I have had occasion to reflect on Lincoln’s words in recent months. Lincoln’s two inaugural addresses as much as any other action of any President show how a great leader leads. In his first address, Lincoln’s appeal to the “better angels of our nature” urged all to recall and preserve what made the Union great and worth preserving. In his second address, with its invocation not of retribution or score-settling, but rather of “malice toward none” and “charity for all,” Lincoln communicated what would be required after the terrible ordeal to make America great again.


For the country’s sake, one can only hope that among our nation’s current generation of leaders there are at least some who recall Lincoln’s words invoking “the better angels of our natures” and calling us to “do all which may achieve and cherish a just and lasting peace among ourselves and with all nations.” These words are as relevant now as when Lincoln first said them. As long as we remember them, we will have a Union worthy of preserving. It is only if we forget them that our Union will no longer be worthy of being called great.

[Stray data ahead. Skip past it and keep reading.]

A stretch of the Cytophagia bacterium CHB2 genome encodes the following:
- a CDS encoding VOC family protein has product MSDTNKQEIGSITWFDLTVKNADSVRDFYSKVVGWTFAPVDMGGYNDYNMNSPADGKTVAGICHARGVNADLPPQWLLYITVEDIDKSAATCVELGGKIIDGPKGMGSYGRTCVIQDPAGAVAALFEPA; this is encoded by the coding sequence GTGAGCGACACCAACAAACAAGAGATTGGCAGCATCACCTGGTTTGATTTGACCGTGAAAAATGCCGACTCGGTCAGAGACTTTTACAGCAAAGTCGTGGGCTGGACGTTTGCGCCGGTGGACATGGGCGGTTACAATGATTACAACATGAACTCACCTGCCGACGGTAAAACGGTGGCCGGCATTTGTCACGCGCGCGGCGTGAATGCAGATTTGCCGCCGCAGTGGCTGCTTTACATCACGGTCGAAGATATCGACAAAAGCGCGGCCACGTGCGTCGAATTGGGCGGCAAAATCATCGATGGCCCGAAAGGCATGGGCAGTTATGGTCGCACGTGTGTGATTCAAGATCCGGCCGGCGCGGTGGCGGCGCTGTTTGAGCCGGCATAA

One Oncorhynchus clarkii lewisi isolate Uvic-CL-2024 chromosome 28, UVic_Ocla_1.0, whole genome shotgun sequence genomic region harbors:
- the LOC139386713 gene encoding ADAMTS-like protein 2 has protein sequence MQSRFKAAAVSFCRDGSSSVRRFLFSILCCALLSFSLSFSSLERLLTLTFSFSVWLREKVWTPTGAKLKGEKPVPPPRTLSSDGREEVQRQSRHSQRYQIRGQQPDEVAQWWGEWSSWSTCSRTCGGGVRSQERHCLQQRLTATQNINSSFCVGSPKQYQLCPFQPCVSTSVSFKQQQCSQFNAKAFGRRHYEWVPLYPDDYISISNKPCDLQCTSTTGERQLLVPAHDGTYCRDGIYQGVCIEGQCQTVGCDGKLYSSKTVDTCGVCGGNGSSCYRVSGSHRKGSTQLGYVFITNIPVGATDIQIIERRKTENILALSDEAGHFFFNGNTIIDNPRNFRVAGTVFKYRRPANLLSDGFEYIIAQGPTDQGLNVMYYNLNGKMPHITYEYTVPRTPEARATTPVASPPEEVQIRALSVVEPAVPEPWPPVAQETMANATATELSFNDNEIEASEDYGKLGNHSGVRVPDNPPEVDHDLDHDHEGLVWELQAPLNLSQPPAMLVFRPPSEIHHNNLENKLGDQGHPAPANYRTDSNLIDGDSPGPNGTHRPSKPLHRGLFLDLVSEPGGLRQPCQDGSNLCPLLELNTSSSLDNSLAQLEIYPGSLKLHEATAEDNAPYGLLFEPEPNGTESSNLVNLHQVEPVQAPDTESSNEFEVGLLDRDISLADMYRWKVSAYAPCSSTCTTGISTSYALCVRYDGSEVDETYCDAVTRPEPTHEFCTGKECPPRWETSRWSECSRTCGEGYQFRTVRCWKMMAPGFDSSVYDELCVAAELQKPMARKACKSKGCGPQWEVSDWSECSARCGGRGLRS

More Thoughts about a Great Leader’s Words:  Ronald C. White, Jr.’s literary biography of Abraham Lincoln entitled The Eloquent President (here), tells the interesting story of how Lincoln’s First Inaugural Address came to be.


One of the more interesting details about the stirring final paragraph of Lincoln’s speech is that it was the result of an unlikely collaboration between Lincoln and his Secretary of State, William Seward. As well-told in Doris Kearns Goodwin’s excellent book, Team of Rivals, Lincoln and Seward would go on to become political allies and close friends, but at the outset of Lincoln’s presidency, they were political rivals who hardly knew each other and who had never worked together. Lincoln set aside his ego and not only asked Seward to review his draft speech, but he adopted most of Seward’s suggestions.